Register UK company with a shareholders' agreement: if you are registering a limited company, and that entity has a few shareholders, then it is wise to consider putting a shareholders' agreement in place. This is beneficial to both the shareholders and the organisation for a number of reasons, which are detailed below.
When a firm is registered, it has to file articles and memorandum of association. These set out, in simple terms, the agreement between the corporation and its shareholders. Articles of association are available for public viewing, so understandably businesses and shareholders prefer to set out the more bespoke terms of their agreement in a private, but legally binding, document. This is where the UK company registration with the shareholders' agreement comes in.
Company formation with a shareholders' agreement means that a contract exists between the entity and its shareholders. The terms stated in the shareholders agreement upon a private company startup is regulate the relationship between the two parties.
Setting up a company with a shareholders' agreement means that you can set out terms that are not covered in the articles of association. The shareholders agreement can be tailored to take into account other requirements such as the rights of minority shareholders, the distribution of shares between the current shareholders and the procedure that is to be followed when selling shares to new shareholders.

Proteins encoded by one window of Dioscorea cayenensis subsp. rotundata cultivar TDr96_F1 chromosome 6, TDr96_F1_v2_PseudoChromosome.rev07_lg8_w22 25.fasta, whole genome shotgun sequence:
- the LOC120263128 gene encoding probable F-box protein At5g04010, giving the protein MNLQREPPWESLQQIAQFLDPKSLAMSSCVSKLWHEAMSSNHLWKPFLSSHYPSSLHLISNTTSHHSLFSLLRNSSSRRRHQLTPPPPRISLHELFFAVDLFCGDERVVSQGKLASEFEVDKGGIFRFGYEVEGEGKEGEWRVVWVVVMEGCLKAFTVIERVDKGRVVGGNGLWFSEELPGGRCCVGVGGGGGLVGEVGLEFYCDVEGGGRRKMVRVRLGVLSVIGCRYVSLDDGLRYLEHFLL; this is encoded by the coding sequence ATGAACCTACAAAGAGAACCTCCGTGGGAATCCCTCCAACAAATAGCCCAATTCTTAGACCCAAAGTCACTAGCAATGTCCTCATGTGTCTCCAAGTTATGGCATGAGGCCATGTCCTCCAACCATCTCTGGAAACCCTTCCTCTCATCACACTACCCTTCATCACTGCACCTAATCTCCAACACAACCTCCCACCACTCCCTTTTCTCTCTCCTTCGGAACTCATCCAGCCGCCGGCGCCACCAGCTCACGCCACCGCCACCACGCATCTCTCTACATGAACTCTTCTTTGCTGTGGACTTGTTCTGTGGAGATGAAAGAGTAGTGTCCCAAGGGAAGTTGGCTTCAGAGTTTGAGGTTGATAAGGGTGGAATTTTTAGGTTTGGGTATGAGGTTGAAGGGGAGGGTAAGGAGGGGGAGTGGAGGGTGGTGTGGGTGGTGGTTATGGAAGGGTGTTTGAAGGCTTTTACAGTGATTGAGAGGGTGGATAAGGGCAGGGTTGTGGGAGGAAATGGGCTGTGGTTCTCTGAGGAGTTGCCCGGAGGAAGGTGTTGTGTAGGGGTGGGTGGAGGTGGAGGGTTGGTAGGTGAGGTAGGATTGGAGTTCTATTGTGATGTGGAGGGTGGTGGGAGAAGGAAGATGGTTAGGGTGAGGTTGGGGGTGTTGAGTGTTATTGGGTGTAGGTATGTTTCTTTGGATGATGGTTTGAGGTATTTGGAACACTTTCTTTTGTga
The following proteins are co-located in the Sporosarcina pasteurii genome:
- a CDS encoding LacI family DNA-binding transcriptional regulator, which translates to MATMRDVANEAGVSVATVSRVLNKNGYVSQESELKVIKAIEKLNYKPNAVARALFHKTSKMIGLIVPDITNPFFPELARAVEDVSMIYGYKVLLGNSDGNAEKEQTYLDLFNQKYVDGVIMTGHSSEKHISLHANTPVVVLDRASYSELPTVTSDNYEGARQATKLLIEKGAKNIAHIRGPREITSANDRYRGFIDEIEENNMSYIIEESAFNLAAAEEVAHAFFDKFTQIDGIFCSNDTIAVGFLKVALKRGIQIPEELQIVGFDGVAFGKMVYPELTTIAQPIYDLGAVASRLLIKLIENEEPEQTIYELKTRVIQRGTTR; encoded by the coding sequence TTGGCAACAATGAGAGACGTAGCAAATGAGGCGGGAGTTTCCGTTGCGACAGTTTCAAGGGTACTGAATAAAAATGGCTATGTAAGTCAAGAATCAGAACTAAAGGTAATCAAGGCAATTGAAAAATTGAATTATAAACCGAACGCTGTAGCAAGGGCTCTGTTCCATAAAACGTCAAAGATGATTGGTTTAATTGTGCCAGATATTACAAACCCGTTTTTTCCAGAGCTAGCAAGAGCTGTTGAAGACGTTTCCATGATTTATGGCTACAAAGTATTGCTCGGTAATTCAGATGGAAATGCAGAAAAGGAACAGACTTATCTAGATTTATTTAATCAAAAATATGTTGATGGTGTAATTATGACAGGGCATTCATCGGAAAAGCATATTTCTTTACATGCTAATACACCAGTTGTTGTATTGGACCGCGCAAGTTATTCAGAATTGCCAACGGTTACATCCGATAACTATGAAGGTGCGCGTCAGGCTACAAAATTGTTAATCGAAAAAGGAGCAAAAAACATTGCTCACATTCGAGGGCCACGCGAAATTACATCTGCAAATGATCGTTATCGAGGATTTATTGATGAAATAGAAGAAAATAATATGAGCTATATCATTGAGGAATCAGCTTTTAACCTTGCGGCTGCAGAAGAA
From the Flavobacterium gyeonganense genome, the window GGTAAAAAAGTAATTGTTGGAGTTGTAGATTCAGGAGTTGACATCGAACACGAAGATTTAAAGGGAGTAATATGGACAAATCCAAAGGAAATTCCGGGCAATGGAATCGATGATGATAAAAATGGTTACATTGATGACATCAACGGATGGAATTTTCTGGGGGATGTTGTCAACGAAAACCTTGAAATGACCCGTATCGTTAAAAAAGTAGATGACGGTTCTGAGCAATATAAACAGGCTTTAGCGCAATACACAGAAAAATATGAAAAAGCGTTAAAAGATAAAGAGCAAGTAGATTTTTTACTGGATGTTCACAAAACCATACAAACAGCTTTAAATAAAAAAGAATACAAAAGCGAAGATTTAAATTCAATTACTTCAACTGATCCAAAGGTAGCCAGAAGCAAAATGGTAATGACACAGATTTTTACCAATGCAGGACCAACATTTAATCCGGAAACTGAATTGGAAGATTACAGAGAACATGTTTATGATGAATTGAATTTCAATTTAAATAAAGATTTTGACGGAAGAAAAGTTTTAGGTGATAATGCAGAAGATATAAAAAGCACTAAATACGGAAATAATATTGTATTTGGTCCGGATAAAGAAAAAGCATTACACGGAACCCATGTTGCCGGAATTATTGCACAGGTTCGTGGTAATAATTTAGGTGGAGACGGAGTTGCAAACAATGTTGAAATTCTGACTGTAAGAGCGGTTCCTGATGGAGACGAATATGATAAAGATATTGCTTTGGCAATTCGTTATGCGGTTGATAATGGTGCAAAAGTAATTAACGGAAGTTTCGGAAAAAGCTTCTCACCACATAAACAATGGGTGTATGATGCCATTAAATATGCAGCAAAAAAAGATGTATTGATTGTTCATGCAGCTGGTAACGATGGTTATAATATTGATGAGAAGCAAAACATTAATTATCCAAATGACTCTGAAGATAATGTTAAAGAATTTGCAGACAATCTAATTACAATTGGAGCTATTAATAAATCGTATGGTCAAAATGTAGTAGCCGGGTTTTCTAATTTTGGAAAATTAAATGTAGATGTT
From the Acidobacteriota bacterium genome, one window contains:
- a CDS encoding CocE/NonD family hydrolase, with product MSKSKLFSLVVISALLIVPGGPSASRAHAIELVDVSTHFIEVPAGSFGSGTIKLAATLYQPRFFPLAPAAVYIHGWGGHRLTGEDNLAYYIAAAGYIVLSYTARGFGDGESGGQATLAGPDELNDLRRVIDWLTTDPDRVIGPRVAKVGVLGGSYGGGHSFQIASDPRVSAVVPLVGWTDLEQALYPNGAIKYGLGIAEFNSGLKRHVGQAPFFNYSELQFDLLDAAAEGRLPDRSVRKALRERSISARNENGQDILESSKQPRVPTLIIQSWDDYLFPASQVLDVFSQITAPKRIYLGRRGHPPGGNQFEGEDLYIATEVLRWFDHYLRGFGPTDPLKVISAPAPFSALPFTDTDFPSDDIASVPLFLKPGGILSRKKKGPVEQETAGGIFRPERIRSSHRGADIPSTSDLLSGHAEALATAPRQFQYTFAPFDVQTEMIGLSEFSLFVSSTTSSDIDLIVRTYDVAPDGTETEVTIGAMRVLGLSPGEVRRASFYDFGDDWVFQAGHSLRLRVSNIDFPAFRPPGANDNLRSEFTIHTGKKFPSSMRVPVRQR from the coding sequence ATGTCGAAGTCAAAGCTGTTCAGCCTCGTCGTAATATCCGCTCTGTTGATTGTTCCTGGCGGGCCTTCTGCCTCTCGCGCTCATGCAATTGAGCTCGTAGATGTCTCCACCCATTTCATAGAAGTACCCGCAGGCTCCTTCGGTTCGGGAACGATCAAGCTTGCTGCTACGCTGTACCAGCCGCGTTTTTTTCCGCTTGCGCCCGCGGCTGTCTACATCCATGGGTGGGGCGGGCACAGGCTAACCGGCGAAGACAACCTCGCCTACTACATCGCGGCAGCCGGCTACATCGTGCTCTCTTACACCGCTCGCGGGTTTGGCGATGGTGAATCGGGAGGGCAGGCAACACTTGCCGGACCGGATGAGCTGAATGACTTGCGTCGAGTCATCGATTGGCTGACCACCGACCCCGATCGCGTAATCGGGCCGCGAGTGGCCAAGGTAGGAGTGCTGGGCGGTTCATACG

Reasons to draw up a shareholders' agreement when establishing an organisation include: the full set of terms between the two parties have been set out and agreed and they can be legally enforced. A shareholders' agreement can cover terms around: -
Equal say and protection for all parties - everyone is protected, the company, majority and minority shareholders; all have equal say in proposed changes and decisions. To change a shareholders' agreement there has to be 100% agreement, while articles of association proposed changes only require a 75% vote.
Privacy upon a company start-up: a shareholders' agreement allows you to set out private and confidential terms between the UK limited company and its shareholders. This agreement in between shareholders of the UK company, unlike the articles of association, is not available for public viewing.
A shareholders' agreement can be changed as the company grows: providing the company directors and shareholders all agree, a shareholders' agreement can be adapted to reflect changes in the company, new shareholders coming in, changes in dividends, and so on.
It takes precedence over the terms in the articles of association: if a situation arose where there was a dispute between the company and its shareholders then the terms of the shareholder's agreement would be considered above the terms set out in the articles of association. This means that the terms specified at company registration would be adhered to which is comforting for both parties.